How to help Beirut explosion victims
Written by: Sarah Chase
Photo From: CNN
On Tuesday, an explosion in Beirut, Lebanon killed more than 100 people and injured more than 4,000 others. Many hospitals and critical facilities have been damaged and are struggling to do their jobs of helping the victims. Here are some ways you can help the victims and the people of Beirut.
The Lebanese Red Cross is the main provider of ambulance services in Lebanon, but due to limited funds, they are either late to the scene or cannot respond to 1 out of 5 calls. Donating to the Lebanese Red Cross helps ensure they can reach more people faster.
Donate Here: Home | Lebanese Red Cross - Save Lives
Impact Lebanon is a nonprofit organization that strives to raise awareness about Lebanon to bring it relief to the country. It also makes activism and volunteering available to make Lebanon a better country and have better communities. They have created a disaster relief fund for the beirut explosion that you can donate to.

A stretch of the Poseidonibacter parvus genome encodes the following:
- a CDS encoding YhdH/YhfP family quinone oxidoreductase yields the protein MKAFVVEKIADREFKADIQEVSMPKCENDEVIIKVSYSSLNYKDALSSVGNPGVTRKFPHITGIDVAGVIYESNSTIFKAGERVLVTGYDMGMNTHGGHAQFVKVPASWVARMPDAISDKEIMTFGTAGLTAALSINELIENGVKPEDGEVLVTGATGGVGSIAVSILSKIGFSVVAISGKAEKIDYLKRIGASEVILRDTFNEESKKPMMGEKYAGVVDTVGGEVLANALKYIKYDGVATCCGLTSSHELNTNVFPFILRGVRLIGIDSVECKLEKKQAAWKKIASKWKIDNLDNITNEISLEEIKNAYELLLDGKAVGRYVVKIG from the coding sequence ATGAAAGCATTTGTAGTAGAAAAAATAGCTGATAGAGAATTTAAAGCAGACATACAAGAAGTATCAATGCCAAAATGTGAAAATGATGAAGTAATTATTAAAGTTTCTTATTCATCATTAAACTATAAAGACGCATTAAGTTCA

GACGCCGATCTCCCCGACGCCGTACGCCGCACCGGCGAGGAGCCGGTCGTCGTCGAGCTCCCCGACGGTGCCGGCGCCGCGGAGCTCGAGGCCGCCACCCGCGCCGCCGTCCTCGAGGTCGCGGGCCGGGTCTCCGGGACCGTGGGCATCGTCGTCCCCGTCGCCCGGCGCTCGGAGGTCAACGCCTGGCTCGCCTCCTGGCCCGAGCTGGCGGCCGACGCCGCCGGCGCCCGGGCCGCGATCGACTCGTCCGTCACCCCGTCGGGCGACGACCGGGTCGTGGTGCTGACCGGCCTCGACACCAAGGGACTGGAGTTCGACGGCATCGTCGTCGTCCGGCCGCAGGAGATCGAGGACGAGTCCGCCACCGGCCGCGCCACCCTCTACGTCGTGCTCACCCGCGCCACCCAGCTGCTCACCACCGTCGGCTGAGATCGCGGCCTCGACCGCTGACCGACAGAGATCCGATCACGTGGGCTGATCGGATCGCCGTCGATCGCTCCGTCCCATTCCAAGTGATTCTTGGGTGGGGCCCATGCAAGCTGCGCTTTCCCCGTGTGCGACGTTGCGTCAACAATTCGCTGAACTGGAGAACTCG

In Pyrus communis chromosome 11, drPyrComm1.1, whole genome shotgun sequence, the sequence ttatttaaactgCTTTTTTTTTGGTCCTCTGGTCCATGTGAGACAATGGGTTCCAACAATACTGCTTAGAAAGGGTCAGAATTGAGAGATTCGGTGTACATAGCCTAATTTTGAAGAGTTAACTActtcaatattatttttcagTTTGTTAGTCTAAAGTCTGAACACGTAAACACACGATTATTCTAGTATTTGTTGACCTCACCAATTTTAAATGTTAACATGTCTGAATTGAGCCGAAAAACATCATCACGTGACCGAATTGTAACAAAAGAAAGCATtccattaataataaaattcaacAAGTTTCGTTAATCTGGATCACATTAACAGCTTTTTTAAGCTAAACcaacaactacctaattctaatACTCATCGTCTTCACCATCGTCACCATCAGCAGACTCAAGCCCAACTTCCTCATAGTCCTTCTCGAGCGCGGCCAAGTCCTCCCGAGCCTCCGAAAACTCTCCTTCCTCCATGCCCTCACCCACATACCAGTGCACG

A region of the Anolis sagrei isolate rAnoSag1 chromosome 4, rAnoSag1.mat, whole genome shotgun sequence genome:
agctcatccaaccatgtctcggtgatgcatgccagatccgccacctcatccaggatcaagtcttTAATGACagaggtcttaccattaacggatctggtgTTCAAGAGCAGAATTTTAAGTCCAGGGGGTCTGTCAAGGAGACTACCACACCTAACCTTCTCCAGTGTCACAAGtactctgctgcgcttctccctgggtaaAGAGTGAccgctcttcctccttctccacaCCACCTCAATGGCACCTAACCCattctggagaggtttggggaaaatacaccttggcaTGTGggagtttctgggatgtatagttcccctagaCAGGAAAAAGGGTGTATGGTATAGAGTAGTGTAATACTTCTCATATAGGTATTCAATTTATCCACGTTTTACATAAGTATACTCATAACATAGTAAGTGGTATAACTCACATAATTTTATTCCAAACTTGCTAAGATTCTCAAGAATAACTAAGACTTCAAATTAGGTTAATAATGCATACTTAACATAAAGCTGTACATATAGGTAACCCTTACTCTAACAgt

Donate Here: Disaster Relief for Beirut Explosion
Baytna Baytak is a charity that has housed 370 healthcare professionals in Lebanon due to the Coronavirus pandemic and has provided them with 3 meals a day with sanitisation services. They have teamed up with Impact Lebanon to raise funds to shelter those who have been affected by the explosion in Lebanon
Donate Here: Provide Shelter for Beirut Explosion Victims
Humanity and Inclusion and their other branches run healthcare programs in health and rehabilitation and social and economic integration. They work with local authorities to clear landmines and other war debris and use education to prevent mine-related accidents. They respond fast and effectively to natural and civil disasters to limit serious and permanent injuries and assist survivors’ recovery and reintegration. They have launched a campaign to help victims of the explosion.
Donate Here: Help Victims of the Beirut Explosion
If you are unable to donate, raise awareness. Post about it and talk about it. Inevitably, someone who is able to donate will because of the raised social awareness.
Cover photo and more photos from here: New York Times: "The Lebonon Explosions in Photos"